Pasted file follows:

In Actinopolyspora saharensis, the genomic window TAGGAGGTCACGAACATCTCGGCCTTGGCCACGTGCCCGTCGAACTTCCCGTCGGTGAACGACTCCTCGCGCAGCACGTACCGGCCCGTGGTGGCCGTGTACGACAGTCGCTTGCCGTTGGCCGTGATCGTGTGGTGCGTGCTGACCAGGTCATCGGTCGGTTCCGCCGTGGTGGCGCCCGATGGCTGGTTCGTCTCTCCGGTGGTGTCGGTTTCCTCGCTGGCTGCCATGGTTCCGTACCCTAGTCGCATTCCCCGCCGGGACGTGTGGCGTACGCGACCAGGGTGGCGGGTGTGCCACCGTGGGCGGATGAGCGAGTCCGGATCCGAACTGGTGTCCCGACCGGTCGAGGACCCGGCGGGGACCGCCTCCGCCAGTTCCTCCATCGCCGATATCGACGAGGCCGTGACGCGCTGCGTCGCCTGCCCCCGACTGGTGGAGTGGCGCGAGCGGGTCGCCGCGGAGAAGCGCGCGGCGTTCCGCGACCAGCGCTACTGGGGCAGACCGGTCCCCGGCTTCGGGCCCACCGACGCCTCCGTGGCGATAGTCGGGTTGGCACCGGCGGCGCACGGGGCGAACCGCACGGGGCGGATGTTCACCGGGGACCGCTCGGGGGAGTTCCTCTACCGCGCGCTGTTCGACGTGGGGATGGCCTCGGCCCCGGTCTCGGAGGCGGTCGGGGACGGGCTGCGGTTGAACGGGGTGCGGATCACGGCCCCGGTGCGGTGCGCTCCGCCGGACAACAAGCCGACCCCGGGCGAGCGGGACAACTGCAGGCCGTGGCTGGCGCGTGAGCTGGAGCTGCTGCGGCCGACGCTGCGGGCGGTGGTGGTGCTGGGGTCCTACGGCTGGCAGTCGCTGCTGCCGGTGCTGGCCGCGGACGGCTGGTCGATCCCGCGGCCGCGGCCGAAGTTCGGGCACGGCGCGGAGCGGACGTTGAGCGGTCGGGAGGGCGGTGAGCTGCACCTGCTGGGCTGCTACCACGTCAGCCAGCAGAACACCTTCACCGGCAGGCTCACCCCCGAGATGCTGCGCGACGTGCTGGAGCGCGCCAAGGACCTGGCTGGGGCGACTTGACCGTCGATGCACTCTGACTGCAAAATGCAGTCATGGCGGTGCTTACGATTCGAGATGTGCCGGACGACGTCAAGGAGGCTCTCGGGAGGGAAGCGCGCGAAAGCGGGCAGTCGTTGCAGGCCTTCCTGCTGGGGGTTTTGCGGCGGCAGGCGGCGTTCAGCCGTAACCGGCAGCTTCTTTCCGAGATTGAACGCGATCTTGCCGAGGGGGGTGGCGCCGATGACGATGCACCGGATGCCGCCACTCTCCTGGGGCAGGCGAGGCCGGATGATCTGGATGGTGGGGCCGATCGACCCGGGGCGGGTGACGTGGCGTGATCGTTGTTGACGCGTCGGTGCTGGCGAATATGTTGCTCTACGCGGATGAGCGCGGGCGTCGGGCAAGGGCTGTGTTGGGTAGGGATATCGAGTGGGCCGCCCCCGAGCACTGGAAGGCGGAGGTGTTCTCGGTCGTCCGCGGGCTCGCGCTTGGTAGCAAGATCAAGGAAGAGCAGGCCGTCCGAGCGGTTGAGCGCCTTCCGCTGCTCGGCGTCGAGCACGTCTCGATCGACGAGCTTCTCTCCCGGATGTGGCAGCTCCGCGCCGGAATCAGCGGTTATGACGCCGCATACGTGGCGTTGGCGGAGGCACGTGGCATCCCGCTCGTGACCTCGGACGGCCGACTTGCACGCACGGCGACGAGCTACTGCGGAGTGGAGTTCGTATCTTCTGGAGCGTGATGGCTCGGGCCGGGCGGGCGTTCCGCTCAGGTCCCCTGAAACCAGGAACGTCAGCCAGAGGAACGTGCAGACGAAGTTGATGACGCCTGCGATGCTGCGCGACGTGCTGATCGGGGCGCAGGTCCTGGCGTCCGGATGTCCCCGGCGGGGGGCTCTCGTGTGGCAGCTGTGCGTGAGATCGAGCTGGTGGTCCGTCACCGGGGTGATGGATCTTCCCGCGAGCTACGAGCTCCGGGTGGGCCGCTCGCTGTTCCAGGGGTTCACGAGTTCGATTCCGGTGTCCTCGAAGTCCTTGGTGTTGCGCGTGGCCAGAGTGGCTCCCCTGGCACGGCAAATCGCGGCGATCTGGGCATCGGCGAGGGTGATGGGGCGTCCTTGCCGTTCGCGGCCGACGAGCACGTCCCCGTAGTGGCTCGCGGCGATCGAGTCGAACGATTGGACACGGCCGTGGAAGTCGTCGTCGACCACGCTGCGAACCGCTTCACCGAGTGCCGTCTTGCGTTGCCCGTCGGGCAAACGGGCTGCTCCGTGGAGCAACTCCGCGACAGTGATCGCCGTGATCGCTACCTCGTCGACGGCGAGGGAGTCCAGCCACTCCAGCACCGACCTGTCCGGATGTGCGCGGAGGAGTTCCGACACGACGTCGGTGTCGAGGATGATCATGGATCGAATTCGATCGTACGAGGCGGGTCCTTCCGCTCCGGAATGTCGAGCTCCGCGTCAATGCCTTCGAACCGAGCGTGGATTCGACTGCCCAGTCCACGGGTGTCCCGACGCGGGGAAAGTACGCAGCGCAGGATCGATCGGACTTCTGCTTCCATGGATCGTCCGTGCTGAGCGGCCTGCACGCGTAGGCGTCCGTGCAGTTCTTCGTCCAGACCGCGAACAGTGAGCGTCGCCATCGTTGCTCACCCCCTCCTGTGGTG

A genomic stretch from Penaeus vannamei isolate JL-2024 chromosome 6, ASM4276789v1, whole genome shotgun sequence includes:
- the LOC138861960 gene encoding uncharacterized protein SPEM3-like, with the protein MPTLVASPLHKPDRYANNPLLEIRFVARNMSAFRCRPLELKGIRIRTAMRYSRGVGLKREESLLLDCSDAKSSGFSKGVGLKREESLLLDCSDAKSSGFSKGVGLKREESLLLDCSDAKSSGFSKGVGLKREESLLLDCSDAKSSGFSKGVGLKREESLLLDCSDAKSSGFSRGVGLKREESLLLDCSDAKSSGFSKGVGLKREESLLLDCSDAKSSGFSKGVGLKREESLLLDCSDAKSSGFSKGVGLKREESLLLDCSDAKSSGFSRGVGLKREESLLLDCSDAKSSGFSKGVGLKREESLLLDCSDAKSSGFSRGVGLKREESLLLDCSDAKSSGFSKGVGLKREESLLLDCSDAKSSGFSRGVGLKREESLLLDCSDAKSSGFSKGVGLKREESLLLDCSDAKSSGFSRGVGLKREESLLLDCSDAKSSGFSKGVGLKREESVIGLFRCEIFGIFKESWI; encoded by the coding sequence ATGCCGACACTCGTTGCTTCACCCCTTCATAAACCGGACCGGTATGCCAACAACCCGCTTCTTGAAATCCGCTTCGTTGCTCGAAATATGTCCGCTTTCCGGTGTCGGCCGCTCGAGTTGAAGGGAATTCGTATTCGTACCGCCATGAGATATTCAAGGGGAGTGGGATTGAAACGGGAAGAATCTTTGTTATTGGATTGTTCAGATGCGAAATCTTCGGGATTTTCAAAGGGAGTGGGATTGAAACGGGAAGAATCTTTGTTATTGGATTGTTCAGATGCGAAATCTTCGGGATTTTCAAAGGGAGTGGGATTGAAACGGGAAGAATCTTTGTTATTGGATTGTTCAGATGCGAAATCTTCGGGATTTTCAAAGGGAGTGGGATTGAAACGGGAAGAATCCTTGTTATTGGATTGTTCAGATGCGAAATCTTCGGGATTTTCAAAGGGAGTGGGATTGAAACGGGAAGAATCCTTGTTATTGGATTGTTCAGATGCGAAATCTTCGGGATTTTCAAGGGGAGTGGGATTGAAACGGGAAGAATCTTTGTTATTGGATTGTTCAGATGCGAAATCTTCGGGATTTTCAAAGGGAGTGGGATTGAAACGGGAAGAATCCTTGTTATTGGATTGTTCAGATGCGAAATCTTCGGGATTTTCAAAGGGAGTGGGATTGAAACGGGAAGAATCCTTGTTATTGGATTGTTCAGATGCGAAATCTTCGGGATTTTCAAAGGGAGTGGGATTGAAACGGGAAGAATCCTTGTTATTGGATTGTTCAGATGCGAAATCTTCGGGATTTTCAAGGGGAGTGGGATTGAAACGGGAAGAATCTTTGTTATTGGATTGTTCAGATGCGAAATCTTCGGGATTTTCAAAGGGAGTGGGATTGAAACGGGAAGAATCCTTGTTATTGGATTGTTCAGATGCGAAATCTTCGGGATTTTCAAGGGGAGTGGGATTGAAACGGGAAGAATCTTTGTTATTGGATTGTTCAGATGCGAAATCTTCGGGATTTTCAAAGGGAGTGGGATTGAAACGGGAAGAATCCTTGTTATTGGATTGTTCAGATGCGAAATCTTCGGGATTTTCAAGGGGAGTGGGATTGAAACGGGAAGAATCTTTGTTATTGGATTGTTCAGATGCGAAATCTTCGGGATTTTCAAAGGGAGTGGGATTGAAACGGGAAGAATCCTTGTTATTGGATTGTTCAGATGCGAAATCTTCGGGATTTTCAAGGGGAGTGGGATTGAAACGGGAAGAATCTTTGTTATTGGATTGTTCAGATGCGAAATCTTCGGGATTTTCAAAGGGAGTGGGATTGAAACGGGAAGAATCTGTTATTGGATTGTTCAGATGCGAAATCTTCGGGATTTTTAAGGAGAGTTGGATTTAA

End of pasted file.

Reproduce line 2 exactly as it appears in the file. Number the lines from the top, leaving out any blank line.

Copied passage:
A genomic stretch from Penaeus vannamei isolate JL-2024 chromosome 6, ASM4276789v1, whole genome shotgun sequence includes: